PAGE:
I bought some ginger tea a little while back, but it turned out a little disappointing. Despite steeping the tea for longer than the prescribed 5–10 minutes, I could barely detect any of the characteristic spicy flavor that I was expecting.
Then a few days ago I decided to give the tea another shot. While water was heating up on the stove, I stuck a teabag in a mug, and added a little milk. I don’t usually put milk in my tea, but I already knew the plain tea was going to be boring. When the teapot started whistling, I poured the boiling water onto the milk/teabag in my mug.
To my surprise, when I started sipping several minutes later, the tea was much more “gingery” than I remembered it. I had a hunch about why, so I embraced my nerdiness scientific leanings and embarked on a study to more rigorously test my hypothesis.
Hypothesis. Milk is better than water at extracting the flavor molecules from ginger tea. Ginger’s signature flavor is attributed to three important molecules (thanks Wikipedia), shown below.
These are all organic molecules, so generally speaking, they are likely to be more soluble in organic solvents than in water. Milk is mostly water, so it’s not truly an organic solvent. However, milk contains a lot of proteins and fats (both of which are organic) that could attract ginger’s flavor molecules.
In theory, ginger tea steeped in milk should taste stronger than tea steeped in plain water, with milk added later:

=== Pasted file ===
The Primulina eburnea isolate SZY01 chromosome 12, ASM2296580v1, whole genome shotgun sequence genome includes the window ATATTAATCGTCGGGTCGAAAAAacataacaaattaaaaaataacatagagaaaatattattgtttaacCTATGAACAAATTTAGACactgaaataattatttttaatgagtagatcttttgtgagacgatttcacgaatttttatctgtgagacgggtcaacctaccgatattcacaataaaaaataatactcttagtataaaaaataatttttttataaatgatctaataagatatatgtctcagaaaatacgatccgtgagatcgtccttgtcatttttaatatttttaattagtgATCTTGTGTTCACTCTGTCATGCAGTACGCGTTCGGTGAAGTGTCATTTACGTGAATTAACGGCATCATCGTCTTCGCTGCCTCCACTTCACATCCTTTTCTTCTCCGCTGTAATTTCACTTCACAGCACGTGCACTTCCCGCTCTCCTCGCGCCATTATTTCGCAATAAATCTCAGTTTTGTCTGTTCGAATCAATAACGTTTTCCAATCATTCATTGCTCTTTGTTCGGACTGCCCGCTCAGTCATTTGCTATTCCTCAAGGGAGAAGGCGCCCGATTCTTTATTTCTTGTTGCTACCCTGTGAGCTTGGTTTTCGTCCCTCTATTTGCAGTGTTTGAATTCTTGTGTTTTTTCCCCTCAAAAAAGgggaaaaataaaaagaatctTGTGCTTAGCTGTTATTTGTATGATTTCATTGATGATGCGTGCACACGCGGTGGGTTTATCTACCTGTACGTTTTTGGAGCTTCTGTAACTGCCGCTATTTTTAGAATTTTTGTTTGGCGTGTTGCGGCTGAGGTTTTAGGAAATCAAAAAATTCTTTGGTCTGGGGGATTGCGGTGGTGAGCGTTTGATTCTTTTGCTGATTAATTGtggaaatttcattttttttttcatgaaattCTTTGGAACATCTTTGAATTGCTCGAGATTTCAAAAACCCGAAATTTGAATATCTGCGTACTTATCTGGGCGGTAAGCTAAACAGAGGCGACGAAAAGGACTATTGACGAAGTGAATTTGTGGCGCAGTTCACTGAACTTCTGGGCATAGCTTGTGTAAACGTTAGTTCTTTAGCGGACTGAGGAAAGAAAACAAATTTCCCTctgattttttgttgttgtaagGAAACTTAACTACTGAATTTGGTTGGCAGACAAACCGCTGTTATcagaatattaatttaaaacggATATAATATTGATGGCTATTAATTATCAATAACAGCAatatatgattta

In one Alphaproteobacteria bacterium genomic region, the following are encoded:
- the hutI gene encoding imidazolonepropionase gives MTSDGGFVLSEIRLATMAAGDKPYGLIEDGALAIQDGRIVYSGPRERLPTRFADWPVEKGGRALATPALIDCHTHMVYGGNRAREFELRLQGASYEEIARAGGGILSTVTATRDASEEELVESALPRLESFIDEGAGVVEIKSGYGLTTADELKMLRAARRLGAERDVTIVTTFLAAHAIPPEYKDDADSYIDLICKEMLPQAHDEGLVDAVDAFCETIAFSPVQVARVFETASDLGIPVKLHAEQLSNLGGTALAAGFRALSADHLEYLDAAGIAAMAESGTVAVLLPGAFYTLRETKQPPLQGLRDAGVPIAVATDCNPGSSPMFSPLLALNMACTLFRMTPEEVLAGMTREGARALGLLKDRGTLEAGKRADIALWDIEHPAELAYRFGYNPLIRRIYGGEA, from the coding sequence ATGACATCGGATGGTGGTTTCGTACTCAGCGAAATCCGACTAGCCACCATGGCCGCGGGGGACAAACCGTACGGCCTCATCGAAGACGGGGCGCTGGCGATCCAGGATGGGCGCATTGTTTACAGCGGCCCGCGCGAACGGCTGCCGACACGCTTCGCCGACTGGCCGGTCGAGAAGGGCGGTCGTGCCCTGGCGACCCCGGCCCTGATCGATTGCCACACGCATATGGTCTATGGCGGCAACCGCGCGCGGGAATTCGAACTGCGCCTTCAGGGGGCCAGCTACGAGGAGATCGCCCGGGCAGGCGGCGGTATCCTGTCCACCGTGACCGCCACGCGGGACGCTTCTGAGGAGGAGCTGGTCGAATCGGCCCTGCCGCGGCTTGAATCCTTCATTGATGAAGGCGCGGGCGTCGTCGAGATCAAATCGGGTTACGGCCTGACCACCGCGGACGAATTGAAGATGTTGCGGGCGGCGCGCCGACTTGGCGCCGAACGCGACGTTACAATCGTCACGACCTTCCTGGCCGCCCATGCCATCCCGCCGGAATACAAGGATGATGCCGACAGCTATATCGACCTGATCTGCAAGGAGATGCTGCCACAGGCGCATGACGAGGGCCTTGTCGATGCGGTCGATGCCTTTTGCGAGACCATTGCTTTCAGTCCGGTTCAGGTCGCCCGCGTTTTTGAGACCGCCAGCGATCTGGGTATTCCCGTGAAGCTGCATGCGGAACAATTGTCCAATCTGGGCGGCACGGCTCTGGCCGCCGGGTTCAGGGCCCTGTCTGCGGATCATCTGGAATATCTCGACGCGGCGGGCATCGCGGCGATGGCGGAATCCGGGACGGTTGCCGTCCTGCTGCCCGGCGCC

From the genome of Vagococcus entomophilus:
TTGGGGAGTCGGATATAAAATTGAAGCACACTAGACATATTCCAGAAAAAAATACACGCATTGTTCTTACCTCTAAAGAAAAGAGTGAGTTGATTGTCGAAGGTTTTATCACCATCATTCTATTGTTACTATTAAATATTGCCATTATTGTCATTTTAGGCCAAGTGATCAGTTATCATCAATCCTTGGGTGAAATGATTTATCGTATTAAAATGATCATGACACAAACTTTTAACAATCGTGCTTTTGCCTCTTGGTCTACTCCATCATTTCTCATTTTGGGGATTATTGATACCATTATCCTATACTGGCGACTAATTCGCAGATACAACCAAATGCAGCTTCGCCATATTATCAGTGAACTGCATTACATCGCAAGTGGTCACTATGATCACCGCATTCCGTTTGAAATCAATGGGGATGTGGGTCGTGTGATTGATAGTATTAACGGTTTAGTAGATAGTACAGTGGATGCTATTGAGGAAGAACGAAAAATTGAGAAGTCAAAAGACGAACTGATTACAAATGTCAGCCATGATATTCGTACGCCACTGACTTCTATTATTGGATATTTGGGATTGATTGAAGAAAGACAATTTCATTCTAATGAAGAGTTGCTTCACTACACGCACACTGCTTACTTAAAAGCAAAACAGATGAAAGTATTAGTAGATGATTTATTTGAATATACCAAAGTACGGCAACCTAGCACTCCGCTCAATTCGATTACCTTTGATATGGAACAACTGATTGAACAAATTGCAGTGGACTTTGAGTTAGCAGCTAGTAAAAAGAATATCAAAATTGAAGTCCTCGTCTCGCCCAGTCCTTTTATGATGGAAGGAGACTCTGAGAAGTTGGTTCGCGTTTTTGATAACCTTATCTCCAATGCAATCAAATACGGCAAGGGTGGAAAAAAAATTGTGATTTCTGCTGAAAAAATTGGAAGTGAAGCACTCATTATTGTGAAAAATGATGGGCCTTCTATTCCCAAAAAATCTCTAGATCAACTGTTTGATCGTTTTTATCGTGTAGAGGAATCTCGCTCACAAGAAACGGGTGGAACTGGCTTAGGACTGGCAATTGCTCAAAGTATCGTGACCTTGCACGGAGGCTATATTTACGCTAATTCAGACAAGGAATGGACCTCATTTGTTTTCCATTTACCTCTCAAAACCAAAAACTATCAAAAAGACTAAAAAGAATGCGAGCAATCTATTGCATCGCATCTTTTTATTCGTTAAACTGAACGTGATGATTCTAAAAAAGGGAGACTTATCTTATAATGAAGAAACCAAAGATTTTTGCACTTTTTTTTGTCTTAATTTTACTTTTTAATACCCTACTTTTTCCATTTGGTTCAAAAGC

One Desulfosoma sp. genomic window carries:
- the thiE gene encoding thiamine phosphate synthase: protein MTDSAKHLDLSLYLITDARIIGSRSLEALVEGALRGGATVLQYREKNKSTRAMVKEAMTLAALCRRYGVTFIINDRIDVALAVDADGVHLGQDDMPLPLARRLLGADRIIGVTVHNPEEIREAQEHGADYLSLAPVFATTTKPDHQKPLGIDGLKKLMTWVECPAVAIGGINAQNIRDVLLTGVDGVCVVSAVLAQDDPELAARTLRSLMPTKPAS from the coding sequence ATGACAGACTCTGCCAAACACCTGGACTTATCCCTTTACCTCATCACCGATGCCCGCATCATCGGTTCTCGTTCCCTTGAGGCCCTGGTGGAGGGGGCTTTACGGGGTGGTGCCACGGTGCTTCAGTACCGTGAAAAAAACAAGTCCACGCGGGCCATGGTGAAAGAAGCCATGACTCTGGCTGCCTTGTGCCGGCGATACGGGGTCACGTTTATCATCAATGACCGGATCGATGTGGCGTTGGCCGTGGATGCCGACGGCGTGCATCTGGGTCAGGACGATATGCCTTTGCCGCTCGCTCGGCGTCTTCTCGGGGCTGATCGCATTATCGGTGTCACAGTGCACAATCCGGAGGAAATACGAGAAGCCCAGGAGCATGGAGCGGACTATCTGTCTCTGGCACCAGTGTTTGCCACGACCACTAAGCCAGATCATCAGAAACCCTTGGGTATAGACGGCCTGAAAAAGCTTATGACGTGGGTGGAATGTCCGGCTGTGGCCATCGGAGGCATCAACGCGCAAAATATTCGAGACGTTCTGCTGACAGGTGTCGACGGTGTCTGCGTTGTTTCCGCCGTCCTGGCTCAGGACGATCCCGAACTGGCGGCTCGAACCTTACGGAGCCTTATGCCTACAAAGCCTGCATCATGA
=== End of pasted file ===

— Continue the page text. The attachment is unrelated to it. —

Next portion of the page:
[TEABAG + MILK + H2O] >> [TEABAG + H2O] + MILK
Experimental Design. Two seemingly identical cups of tea (marked only on the bottoms of the cups) were prepared side-by-side. In one cup, milk was combined with hot water before adding a teabag, such that the milk would be present while the tea steeped. In the other cup, the tea was brewed in plain hot water, and milk was only added after the teabag was removed.
Tea tasting was performed by a volunteer that I managed to recruit. He was blind to the preparation method of each cup of tea, and was simply required to declare which cup (if either) had a stronger ginger flavor.
The experiment was performed in triplicate with the following types of milk: (1) whole milk, (2) skim milk, (3) Half & Half.
Results. The tea steeped in the presence of Half & Half was undeniably stronger-tasting than the normal tea in which Half & Half was added after removing the teabag. Unfortunately, using two tablespoons of Half & Half in 8 oz of tea is really disgusting regardless of preparation method.
Tea brewed in the presence of whole milk also had a stronger flavor than tea with whole milk added post-steeping, though the taste difference was more subtle compared to the Half & Half results. The volunteer taste-tester identified the milk-brewed tea as having a stronger flavor three times out of three.
Even tea steeped with skim milk tasted stronger than tea with skim added after brewing. The volunteer taste-tester identified the milk-brewed tea as having a stronger flavor four out of five times.
Conclusions. Ginger tea steeped in the presence of milk tastes stronger than tea steeped in plain water. So if you’re going to add milk anyway, do it before brewing. This principle probably applies to other types of tea as well.
Bonus Info: You can also make ginger vodka from ginger tea. Unsurprisingly, ethanol seems to be really good at extracting flavor molecules, because this vodka turned out very gingery.